As another example, assume that the audio power amplifier 10 has a −10V to 10V maximum output swing (as measured or simulated at factory) when driving the speaker 12, where this translates into given gain and sensitivity values. Due to a downscaling factor that has been applied to the user content (upstream of the analysis and comparison logic 4), the measure unit 14 obtains max/min samples from the user content (see FIG. 2) which translate into a computed swing of −7V to +7V at an 80% volume setting; in that case, a correction value deltaGscalar is computed (by the comparison unit 18) that will result in the output swing of the audio power amplifier 10 being raised to +/−10V if the volume setting is at 100%.

In one embodiment, the measure unit 14 computes a measure of crest factor (e.g., peak to rms ratio, or peak to average power ratio) of the user content, taken or computed (for the comparison unit 18) on a buffered portion of the user content audio signal. This is then compared to a reference measure of crest factor, obtained by the lookup unit 16, from the received metadata. A crest factor value may cover a time chunk or digital frame of the audio content. This comparison, performed to produce the correction values, may also be informed by or takes into account the current user volume setting and the gain and sensitivity of the audio power amplifier and speaker. The rules for computing the correction values may be designed to scale and/or frequency-shape the user content appropriately, so that perceptual loudness of the audio content being played back is adjusted properly, by for example shaping not only low frequency content but also mid and high frequency contents simultaneously.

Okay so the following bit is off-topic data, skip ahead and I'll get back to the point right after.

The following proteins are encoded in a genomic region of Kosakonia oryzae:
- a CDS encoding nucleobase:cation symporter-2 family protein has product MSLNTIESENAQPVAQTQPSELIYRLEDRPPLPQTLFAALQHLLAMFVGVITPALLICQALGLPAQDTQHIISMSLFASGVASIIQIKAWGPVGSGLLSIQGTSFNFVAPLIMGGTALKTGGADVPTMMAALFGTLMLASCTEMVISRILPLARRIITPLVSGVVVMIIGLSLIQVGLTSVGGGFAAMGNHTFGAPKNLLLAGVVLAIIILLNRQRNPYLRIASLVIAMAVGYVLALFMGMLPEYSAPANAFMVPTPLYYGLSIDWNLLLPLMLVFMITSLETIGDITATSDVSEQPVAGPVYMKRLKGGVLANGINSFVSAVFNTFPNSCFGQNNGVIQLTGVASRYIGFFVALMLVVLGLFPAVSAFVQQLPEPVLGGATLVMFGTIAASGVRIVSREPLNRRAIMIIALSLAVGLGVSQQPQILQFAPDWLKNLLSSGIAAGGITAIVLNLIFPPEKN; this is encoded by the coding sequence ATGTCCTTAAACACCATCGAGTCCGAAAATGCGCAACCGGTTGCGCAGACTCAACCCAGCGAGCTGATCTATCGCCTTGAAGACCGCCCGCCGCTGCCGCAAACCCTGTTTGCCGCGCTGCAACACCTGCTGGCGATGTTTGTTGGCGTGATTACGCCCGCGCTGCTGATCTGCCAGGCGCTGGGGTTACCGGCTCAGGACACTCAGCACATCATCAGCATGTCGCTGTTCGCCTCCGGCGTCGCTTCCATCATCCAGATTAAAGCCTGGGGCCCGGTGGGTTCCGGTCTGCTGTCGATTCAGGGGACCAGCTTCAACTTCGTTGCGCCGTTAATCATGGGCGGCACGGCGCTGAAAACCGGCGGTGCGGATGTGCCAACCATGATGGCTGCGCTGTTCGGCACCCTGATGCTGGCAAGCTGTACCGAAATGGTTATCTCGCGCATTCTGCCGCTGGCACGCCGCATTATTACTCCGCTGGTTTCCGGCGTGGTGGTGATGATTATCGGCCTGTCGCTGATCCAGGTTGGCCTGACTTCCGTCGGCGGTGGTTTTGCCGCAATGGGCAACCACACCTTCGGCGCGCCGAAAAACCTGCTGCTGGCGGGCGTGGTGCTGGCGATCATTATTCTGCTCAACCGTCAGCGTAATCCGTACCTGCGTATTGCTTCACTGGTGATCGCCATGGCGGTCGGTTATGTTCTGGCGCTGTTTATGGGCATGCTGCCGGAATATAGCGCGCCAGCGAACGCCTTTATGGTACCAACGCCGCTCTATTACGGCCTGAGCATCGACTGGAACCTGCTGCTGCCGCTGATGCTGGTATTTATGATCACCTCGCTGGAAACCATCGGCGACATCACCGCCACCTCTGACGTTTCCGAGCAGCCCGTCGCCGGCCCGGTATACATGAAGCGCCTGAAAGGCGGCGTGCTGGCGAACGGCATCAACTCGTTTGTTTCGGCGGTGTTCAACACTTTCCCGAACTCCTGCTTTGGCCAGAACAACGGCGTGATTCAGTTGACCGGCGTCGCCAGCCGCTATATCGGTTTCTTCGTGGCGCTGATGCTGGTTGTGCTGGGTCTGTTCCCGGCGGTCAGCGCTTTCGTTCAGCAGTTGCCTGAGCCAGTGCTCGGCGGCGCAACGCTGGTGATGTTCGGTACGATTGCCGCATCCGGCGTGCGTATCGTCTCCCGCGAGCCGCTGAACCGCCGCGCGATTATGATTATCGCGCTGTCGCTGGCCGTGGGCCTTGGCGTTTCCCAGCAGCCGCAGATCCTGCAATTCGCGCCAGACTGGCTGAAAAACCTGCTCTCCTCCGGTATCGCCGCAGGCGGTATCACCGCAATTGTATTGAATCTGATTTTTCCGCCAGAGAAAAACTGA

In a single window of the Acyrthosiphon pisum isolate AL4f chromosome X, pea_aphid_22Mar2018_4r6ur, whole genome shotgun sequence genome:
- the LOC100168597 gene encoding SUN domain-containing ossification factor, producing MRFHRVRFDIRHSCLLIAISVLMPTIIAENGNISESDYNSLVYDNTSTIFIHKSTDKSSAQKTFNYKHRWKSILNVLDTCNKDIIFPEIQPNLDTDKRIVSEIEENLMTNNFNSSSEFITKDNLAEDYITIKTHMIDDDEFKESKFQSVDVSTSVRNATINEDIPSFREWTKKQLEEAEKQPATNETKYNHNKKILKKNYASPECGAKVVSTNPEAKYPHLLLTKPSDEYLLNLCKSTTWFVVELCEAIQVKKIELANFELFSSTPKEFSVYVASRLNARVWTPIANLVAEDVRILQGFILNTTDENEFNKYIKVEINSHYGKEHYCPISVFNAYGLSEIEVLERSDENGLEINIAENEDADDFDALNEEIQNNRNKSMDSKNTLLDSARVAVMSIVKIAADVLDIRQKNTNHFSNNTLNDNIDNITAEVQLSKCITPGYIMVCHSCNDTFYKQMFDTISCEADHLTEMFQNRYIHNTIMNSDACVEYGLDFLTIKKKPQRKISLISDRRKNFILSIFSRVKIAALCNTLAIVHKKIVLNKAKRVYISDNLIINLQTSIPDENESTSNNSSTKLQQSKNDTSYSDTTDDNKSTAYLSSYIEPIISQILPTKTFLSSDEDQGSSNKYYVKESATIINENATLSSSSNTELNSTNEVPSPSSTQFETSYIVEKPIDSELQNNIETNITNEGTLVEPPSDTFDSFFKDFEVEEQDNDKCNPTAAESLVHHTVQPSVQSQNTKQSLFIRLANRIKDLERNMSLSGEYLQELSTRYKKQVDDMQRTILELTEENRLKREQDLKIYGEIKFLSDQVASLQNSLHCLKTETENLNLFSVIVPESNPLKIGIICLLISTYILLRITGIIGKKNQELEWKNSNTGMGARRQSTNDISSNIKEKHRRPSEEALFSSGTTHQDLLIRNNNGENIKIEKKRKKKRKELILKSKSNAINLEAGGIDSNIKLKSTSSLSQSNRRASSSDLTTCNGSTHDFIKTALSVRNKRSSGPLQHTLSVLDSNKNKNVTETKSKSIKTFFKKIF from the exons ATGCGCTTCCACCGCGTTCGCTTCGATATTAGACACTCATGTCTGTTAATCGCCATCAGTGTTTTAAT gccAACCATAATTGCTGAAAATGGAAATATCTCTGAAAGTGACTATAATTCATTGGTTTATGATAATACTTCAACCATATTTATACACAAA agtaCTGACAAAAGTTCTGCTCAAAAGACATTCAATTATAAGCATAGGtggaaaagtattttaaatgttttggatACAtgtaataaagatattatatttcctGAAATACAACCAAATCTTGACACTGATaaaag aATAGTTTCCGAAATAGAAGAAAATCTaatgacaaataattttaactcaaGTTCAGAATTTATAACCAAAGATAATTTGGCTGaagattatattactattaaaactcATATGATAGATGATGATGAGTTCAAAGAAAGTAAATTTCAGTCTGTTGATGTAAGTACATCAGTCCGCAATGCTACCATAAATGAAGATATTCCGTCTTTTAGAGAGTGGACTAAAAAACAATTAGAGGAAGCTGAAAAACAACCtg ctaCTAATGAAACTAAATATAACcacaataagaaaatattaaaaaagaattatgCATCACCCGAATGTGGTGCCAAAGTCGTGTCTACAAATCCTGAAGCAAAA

Still referring to FIG. 2, in another embodiment, the previously determined metadata includes a reference measure of program loudness, or loudness per time frame, or recording level, for the reference audio content signal. The correction process in that case performs a lookup (by the lookup unit 16) into the received metadata to obtain the reference measure of loudness or recording level; it also computes an input measure of program loudness or loudness per time frame or level, upon the user content audio signal (by the measure unit 14). The input measure of program loudness or loudness per time frame or level is then compared (by the comparison unit 18) with the reference measure of program loudness or loudness per time frame or level, and on that basis a correction value deltaGscalar or deltaGband is computed that adjusts the scalar gain block 5 or the spectral shaping block 6, respectively (see FIG. 1), so that the perceptual loudness or level during playback of the user content is closer to the reference measure.